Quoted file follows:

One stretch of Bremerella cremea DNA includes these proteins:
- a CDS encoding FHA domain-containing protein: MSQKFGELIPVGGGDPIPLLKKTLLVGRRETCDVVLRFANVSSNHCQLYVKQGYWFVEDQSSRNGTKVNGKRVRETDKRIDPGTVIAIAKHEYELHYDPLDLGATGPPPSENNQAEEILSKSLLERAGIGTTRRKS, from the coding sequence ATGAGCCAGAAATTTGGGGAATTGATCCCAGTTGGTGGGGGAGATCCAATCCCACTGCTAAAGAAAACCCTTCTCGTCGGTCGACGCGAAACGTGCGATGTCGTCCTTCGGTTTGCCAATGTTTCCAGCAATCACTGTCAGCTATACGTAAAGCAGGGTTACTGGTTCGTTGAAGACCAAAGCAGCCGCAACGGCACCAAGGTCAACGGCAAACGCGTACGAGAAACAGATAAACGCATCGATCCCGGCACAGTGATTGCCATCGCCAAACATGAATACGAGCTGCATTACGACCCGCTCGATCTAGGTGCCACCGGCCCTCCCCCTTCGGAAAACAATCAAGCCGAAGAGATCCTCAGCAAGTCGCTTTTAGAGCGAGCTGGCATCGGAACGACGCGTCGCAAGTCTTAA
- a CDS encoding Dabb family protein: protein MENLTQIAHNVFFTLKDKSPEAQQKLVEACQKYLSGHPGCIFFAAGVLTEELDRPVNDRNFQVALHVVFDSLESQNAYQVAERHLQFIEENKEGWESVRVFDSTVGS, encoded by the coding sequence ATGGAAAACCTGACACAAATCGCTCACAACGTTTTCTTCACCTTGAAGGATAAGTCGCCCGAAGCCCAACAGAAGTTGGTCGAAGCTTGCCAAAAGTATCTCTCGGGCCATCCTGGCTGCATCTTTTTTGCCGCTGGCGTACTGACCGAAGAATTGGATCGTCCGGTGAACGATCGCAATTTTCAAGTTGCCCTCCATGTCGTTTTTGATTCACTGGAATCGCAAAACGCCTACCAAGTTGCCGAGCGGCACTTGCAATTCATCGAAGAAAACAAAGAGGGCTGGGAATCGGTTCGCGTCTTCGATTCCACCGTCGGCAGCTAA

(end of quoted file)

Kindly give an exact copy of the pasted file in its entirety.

One stretch of Bremerella cremea DNA includes these proteins:
- a CDS encoding FHA domain-containing protein: MSQKFGELIPVGGGDPIPLLKKTLLVGRRETCDVVLRFANVSSNHCQLYVKQGYWFVEDQSSRNGTKVNGKRVRETDKRIDPGTVIAIAKHEYELHYDPLDLGATGPPPSENNQAEEILSKSLLERAGIGTTRRKS, from the coding sequence ATGAGCCAGAAATTTGGGGAATTGATCCCAGTTGGTGGGGGAGATCCAATCCCACTGCTAAAGAAAACCCTTCTCGTCGGTCGACGCGAAACGTGCGATGTCGTCCTTCGGTTTGCCAATGTTTCCAGCAATCACTGTCAGCTATACGTAAAGCAGGGTTACTGGTTCGTTGAAGACCAAAGCAGCCGCAACGGCACCAAGGTCAACGGCAAACGCGTACGAGAAACAGATAAACGCATCGATCCCGGCACAGTGATTGCCATCGCCAAACATGAATACGAGCTGCATTACGACCCGCTCGATCTAGGTGCCACCGGCCCTCCCCCTTCGGAAAACAATCAAGCCGAAGAGATCCTCAGCAAGTCGCTTTTAGAGCGAGCTGGCATCGGAACGACGCGTCGCAAGTCTTAA
- a CDS encoding Dabb family protein: protein MENLTQIAHNVFFTLKDKSPEAQQKLVEACQKYLSGHPGCIFFAAGVLTEELDRPVNDRNFQVALHVVFDSLESQNAYQVAERHLQFIEENKEGWESVRVFDSTVGS, encoded by the coding sequence ATGGAAAACCTGACACAAATCGCTCACAACGTTTTCTTCACCTTGAAGGATAAGTCGCCCGAAGCCCAACAGAAGTTGGTCGAAGCTTGCCAAAAGTATCTCTCGGGCCATCCTGGCTGCATCTTTTTTGCCGCTGGCGTACTGACCGAAGAATTGGATCGTCCGGTGAACGATCGCAATTTTCAAGTTGCCCTCCATGTCGTTTTTGATTCACTGGAATCGCAAAACGCCTACCAAGTTGCCGAGCGGCACTTGCAATTCATCGAAGAAAACAAAGAGGGCTGGGAATCGGTTCGCGTCTTCGATTCCACCGTCGGCAGCTAA